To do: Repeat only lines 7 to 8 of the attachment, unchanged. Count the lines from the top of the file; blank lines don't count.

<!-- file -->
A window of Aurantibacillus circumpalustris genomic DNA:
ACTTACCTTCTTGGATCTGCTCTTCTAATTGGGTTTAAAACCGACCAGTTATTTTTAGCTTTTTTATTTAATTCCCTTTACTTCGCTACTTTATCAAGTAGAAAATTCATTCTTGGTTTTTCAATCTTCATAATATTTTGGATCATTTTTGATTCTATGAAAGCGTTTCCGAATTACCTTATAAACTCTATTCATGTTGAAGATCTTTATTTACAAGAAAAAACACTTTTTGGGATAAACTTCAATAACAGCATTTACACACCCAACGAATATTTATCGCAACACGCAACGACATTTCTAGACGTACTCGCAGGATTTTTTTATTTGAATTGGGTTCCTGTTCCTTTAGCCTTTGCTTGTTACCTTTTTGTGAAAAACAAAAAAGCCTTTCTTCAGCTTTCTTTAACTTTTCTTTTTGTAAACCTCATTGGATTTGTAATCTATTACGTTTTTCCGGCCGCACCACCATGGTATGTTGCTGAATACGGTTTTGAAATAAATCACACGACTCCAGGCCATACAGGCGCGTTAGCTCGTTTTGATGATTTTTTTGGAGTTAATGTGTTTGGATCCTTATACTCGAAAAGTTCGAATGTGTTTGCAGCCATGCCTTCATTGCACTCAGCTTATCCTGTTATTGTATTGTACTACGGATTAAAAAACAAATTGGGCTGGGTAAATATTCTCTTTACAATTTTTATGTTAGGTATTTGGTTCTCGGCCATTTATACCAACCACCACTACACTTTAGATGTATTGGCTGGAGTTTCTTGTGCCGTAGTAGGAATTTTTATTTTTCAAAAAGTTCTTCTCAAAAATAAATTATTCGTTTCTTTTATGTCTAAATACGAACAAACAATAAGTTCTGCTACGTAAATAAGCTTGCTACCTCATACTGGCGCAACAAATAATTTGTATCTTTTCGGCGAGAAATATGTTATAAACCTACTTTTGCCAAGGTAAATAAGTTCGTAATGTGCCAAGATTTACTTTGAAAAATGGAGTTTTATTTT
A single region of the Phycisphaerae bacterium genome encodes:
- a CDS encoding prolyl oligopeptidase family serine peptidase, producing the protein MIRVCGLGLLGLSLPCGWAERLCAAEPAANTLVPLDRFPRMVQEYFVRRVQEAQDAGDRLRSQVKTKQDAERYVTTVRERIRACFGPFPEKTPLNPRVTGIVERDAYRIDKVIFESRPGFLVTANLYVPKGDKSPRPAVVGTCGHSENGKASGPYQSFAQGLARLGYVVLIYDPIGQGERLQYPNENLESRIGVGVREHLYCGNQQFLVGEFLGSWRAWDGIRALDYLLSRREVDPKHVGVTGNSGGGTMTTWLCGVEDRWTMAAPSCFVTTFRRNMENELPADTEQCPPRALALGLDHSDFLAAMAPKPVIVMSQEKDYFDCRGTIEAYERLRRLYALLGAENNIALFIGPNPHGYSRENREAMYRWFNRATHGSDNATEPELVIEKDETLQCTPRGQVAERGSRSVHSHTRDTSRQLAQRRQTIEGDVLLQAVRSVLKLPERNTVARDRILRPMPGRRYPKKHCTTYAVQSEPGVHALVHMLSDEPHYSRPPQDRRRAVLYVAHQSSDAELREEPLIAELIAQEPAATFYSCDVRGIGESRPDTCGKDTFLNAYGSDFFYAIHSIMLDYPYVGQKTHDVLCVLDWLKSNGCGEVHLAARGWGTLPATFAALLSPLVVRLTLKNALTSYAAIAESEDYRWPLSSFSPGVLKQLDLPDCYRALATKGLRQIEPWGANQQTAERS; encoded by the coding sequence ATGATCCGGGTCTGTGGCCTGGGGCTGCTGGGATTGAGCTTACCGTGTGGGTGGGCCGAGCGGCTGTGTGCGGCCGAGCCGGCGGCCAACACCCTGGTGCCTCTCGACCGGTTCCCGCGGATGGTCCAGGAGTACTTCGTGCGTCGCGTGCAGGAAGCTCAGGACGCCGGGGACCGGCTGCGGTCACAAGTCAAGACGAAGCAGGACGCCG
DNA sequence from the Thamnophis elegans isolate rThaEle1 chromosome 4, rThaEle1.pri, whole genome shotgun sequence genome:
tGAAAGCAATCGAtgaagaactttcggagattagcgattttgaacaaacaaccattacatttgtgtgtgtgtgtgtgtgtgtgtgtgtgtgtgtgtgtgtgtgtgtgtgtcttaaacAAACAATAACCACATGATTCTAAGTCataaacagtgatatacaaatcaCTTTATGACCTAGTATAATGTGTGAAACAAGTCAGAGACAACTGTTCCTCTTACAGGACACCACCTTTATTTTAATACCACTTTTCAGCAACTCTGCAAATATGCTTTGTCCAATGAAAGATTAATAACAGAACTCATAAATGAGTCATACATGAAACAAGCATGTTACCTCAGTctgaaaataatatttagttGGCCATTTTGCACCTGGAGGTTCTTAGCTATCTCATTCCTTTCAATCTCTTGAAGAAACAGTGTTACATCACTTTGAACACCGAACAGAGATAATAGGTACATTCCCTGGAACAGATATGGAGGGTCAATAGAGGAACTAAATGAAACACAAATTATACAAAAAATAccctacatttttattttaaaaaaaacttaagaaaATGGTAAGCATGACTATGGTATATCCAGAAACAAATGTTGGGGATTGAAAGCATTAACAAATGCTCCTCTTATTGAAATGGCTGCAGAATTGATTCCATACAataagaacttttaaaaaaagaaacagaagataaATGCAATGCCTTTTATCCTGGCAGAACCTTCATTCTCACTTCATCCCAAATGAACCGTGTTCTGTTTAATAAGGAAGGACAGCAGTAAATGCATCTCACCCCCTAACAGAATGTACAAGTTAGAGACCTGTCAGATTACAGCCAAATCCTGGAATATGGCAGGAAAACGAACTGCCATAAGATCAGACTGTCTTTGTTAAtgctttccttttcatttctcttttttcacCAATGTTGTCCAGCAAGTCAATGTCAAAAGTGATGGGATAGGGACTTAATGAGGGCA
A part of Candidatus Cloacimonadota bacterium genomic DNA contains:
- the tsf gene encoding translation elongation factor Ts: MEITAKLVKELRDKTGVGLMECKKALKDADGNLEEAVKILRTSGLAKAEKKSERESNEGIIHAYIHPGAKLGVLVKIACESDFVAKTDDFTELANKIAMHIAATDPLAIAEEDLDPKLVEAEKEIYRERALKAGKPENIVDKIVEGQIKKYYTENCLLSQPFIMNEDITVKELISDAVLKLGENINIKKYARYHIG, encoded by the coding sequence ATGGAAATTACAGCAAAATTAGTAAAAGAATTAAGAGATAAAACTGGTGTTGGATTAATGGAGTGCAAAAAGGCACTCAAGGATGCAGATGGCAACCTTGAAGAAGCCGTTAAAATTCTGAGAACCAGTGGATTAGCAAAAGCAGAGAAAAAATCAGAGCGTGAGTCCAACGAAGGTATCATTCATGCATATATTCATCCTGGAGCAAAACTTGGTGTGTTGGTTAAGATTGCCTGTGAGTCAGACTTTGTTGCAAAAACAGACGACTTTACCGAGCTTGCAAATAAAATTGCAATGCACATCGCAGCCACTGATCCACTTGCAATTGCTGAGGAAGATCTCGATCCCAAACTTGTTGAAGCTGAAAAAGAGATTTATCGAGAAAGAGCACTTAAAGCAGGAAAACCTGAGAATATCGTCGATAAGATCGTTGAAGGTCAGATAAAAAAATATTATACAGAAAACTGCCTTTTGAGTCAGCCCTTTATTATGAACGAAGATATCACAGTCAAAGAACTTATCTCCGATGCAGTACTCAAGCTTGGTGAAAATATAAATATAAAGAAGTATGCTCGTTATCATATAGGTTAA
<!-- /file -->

A part of Candidatus Cloacimonadota bacterium genomic DNA contains:
- the tsf gene encoding translation elongation factor Ts: MEITAKLVKELRDKTGVGLMECKKALKDADGNLEEAVKILRTSGLAKAEKKSERESNEGIIHAYIHPGAKLGVLVKIACESDFVAKTDDFTELANKIAMHIAATDPLAIAEEDLDPKLVEAEKEIYRERALKAGKPENIVDKIVEGQIKKYYTENCLLSQPFIMNEDITVKELISDAVLKLGENINIKKYARYHIG, encoded by the coding sequence ATGGAAATTACAGCAAAATTAGTAAAAGAATTAAGAGATAAAACTGGTGTTGGATTAATGGAGTGCAAAAAGGCACTCAAGGATGCAGATGGCAACCTTGAAGAAGCCGTTAAAATTCTGAGAACCAGTGGATTAGCAAAAGCAGAGAAAAAATCAGAGCGTGAGTCCAACGAAGGTATCATTCATGCATATATTCATCCTGGAGCAAAACTTGGTGTGTTGGTTAAGATTGCCTGTGAGTCAGACTTTGTTGCAAAAACAGACGACTTTACCGAGCTTGCAAATAAAATTGCAATGCACATCGCAGCCACTGATCCACTTGCAATTGCTGAGGAAGATCTCGATCCCAAACTTGTTGAAGCTGAAAAAGAGATTTATCGAGAAAGAGCACTTAAAGCAGGAAAACCTGAGAATATCGTCGATAAGATCGTTGAAGGTCAGATAAAAAAATATTATACAGAAAACTGCCTTTTGAGTCAGCCCTTTATTATGAACGAAGATATCACAGTCAAAGAACTTATCTCCGATGCAGTACTCAAGCTTGGTGAAAATATAAATATAAAGAAGTATGCTCGTTATCATATAGGTTAA